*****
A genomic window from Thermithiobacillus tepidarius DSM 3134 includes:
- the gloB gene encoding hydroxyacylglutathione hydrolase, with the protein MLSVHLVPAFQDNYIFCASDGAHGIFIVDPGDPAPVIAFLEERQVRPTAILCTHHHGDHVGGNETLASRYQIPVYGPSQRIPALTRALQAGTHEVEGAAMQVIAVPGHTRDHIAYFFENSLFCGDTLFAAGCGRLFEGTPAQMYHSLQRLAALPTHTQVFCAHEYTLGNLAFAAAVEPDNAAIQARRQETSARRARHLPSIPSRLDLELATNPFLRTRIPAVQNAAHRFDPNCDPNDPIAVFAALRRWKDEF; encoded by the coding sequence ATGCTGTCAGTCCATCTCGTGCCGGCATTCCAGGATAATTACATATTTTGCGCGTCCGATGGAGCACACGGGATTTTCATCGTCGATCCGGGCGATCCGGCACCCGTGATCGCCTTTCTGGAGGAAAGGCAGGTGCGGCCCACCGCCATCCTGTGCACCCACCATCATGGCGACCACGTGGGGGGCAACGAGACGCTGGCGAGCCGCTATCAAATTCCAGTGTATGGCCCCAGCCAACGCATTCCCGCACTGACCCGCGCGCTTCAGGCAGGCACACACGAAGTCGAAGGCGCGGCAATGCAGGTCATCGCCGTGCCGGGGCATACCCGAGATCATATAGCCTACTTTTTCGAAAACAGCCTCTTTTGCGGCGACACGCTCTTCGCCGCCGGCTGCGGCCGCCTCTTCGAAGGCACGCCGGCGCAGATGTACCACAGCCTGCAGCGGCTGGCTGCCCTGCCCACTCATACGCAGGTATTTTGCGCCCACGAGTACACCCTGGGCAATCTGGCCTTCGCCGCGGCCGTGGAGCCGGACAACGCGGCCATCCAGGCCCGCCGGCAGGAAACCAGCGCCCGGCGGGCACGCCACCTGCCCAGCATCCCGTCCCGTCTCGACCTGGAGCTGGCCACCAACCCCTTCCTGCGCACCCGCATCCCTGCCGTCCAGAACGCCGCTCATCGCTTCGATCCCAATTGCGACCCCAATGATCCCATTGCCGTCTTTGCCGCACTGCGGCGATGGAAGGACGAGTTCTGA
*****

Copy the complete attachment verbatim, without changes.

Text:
A genomic window from Thermithiobacillus tepidarius DSM 3134 includes:
- the gloB gene encoding hydroxyacylglutathione hydrolase, with the protein MLSVHLVPAFQDNYIFCASDGAHGIFIVDPGDPAPVIAFLEERQVRPTAILCTHHHGDHVGGNETLASRYQIPVYGPSQRIPALTRALQAGTHEVEGAAMQVIAVPGHTRDHIAYFFENSLFCGDTLFAAGCGRLFEGTPAQMYHSLQRLAALPTHTQVFCAHEYTLGNLAFAAAVEPDNAAIQARRQETSARRARHLPSIPSRLDLELATNPFLRTRIPAVQNAAHRFDPNCDPNDPIAVFAALRRWKDEF; encoded by the coding sequence ATGCTGTCAGTCCATCTCGTGCCGGCATTCCAGGATAATTACATATTTTGCGCGTCCGATGGAGCACACGGGATTTTCATCGTCGATCCGGGCGATCCGGCACCCGTGATCGCCTTTCTGGAGGAAAGGCAGGTGCGGCCCACCGCCATCCTGTGCACCCACCATCATGGCGACCACGTGGGGGGCAACGAGACGCTGGCGAGCCGCTATCAAATTCCAGTGTATGGCCCCAGCCAACGCATTCCCGCACTGACCCGCGCGCTTCAGGCAGGCACACACGAAGTCGAAGGCGCGGCAATGCAGGTCATCGCCGTGCCGGGGCATACCCGAGATCATATAGCCTACTTTTTCGAAAACAGCCTCTTTTGCGGCGACACGCTCTTCGCCGCCGGCTGCGGCCGCCTCTTCGAAGGCACGCCGGCGCAGATGTACCACAGCCTGCAGCGGCTGGCTGCCCTGCCCACTCATACGCAGGTATTTTGCGCCCACGAGTACACCCTGGGCAATCTGGCCTTCGCCGCGGCCGTGGAGCCGGACAACGCGGCCATCCAGGCCCGCCGGCAGGAAACCAGCGCCCGGCGGGCACGCCACCTGCCCAGCATCCCGTCCCGTCTCGACCTGGAGCTGGCCACCAACCCCTTCCTGCGCACCCGCATCCCTGCCGTCCAGAACGCCGCTCATCGCTTCGATCCCAATTGCGACCCCAATGATCCCATTGCCGTCTTTGCCGCACTGCGGCGATGGAAGGACGAGTTCTGA